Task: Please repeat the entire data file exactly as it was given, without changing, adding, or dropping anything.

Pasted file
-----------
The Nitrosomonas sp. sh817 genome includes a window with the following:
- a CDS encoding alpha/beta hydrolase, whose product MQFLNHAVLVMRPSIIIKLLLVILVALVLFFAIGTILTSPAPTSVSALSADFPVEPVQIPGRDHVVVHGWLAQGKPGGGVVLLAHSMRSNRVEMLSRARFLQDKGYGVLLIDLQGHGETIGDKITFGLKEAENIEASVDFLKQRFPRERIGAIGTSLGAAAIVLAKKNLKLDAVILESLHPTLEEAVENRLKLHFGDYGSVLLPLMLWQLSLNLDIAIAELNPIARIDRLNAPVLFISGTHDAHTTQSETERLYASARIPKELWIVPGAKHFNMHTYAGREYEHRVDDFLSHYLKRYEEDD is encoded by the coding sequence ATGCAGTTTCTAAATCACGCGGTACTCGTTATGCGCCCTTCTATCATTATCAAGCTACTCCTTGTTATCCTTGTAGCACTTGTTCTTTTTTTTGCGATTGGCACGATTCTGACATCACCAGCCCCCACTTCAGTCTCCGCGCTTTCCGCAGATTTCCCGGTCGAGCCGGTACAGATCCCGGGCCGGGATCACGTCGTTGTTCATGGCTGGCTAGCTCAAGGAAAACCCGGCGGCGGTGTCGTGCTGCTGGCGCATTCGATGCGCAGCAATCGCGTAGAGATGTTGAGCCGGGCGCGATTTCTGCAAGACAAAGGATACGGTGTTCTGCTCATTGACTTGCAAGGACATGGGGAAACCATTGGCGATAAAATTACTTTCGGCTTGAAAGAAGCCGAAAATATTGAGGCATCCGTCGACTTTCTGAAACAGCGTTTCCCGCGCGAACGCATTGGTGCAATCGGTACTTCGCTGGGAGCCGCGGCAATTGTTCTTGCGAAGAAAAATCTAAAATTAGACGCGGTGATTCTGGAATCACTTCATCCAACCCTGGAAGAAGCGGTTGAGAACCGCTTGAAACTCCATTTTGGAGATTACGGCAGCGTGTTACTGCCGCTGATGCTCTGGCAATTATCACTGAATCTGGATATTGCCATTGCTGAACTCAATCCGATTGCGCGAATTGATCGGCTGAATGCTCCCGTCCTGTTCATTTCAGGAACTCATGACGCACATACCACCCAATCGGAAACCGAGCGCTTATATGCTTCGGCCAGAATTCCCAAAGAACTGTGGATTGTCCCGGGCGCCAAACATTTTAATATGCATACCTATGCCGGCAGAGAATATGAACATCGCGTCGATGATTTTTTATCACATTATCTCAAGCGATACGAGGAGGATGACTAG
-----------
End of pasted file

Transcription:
The Nitrosomonas sp. sh817 genome includes a window with the following:
- a CDS encoding alpha/beta hydrolase, whose product MQFLNHAVLVMRPSIIIKLLLVILVALVLFFAIGTILTSPAPTSVSALSADFPVEPVQIPGRDHVVVHGWLAQGKPGGGVVLLAHSMRSNRVEMLSRARFLQDKGYGVLLIDLQGHGETIGDKITFGLKEAENIEASVDFLKQRFPRERIGAIGTSLGAAAIVLAKKNLKLDAVILESLHPTLEEAVENRLKLHFGDYGSVLLPLMLWQLSLNLDIAIAELNPIARIDRLNAPVLFISGTHDAHTTQSETERLYASARIPKELWIVPGAKHFNMHTYAGREYEHRVDDFLSHYLKRYEEDD is encoded by the coding sequence ATGCAGTTTCTAAATCACGCGGTACTCGTTATGCGCCCTTCTATCATTATCAAGCTACTCCTTGTTATCCTTGTAGCACTTGTTCTTTTTTTTGCGATTGGCACGATTCTGACATCACCAGCCCCCACTTCAGTCTCCGCGCTTTCCGCAGATTTCCCGGTCGAGCCGGTACAGATCCCGGGCCGGGATCACGTCGTTGTTCATGGCTGGCTAGCTCAAGGAAAACCCGGCGGCGGTGTCGTGCTGCTGGCGCATTCGATGCGCAGCAATCGCGTAGAGATGTTGAGCCGGGCGCGATTTCTGCAAGACAAAGGATACGGTGTTCTGCTCATTGACTTGCAAGGACATGGGGAAACCATTGGCGATAAAATTACTTTCGGCTTGAAAGAAGCCGAAAATATTGAGGCATCCGTCGACTTTCTGAAACAGCGTTTCCCGCGCGAACGCATTGGTGCAATCGGTACTTCGCTGGGAGCCGCGGCAATTGTTCTTGCGAAGAAAAATCTAAAATTAGACGCGGTGATTCTGGAATCACTTCATCCAACCCTGGAAGAAGCGGTTGAGAACCGCTTGAAACTCCATTTTGGAGATTACGGCAGCGTGTTACTGCCGCTGATGCTCTGGCAATTATCACTGAATCTGGATATTGCCATTGCTGAACTCAATCCGATTGCGCGAATTGATCGGCTGAATGCTCCCGTCCTGTTCATTTCAGGAACTCATGACGCACATACCACCCAATCGGAAACCGAGCGCTTATATGCTTCGGCCAGAATTCCCAAAGAACTGTGGATTGTCCCGGGCGCCAAACATTTTAATATGCATACCTATGCCGGCAGAGAATATGAACATCGCGTCGATGATTTTTTATCACATTATCTCAAGCGATACGAGGAGGATGACTAG